North Korea denies US claims that it is sending artillery ammunition to Russia

North Korea has denied American claims that it supplies artillery shells and ammunition to Russia for use in the war against Ukraine, and today it accused the United States of America (USA) of lying, the Voice of America (VOA) reported.

“We consider such moves by the US as part of its hostile attempt to tarnish (North Korea’s) image in the international arena,” an unidentified deputy director at the military foreign affairs office of the North Korean ministry said in a statement carried by state media.

“Once again, we make it clear that we have never had ‘weapons agreements’ with Russia and we have no plans to do so in the future,” said the deputy director.

The denial came after North Korea conducted dozens of weapons tests, including short-range missiles that are likely nuclear, as well as an intercontinental ballistic missile that could target the US mainland.

The US has accused North Korea, one of the world’s most heavily armed nations, of supplying Soviet-era munitions, such as artillery shells, to replenish Russian supplies depleted in Ukraine.

Last week, Russia sent a train of 30 thoroughbred horses to North Korean leader Kim Jong Un, opening the border with its neighbor for the first time in two and a half years.

North Korea has sought to improve relations with Russia, blaming the US for the crisis and denouncing the West’s “hegemonic policy” as justifying Russia’s military action in Ukraine to protect itself. In July, North Korea became the only nation, other than Russia and Syria, to recognize the territories of Donetsk and Luhansk as independent.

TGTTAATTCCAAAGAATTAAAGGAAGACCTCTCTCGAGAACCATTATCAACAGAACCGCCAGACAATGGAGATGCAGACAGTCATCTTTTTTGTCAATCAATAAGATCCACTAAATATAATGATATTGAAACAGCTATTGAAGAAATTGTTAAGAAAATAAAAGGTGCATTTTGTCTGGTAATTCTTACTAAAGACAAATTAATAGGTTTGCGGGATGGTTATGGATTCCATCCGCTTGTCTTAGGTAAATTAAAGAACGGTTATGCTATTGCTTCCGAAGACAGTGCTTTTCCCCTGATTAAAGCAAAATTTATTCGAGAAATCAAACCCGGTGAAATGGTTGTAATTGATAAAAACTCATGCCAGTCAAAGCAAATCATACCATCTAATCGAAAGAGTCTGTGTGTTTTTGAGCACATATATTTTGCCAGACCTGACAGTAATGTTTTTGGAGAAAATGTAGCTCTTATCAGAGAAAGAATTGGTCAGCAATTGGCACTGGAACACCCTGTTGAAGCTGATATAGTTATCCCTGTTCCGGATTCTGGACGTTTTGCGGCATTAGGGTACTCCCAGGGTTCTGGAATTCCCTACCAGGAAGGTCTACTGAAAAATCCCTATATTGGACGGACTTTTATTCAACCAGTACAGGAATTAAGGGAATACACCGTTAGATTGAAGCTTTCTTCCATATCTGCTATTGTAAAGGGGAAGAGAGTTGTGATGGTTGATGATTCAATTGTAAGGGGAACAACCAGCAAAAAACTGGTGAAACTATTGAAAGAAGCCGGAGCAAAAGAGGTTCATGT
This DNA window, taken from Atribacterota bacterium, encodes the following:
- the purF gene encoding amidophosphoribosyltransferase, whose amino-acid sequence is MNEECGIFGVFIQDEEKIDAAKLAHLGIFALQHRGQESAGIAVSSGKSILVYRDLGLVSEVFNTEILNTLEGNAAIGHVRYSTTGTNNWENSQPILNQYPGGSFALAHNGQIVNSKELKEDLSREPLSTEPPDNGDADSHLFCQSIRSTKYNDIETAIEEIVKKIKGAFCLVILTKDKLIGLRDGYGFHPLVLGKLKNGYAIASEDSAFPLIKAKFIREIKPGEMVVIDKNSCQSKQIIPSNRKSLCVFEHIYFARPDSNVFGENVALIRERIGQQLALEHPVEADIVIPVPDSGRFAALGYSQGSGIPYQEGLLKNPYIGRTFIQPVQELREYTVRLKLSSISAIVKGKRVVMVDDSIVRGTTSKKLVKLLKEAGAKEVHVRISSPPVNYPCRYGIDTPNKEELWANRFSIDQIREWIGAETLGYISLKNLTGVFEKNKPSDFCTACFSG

A possible delivery of weapons by North Korea to Russia would be a violation of United Nations resolutions that prohibit it from trading arms with other countries.

North Korea is unlikely to face new sanctions, given the split in the UN Security Council over America’s conflict with Russia over its war in Ukraine and its separate strategic contests with China.

Earlier this year, Russia and China already vetoed a US attempt to tighten sanctions on North Korea over its series of ballistic missile tests.

In a separate statement published by state media today, a senior North Korean diplomat criticized UN Secretary-General Antonio Guterres’ recent condemnation of North Korea’s missile launch, calling him a “messenger” of the US government.

“The UN secretary-general repeats what the White House and the State Department say as if he is their spokesperson, which is unfortunate,” said North Korea’s deputy minister for international organizations Kim Son-gyong.

Kim said Guterres’ “unfair and prejudiced behavior” had contributed to worsening tensions in the region.

By Editor

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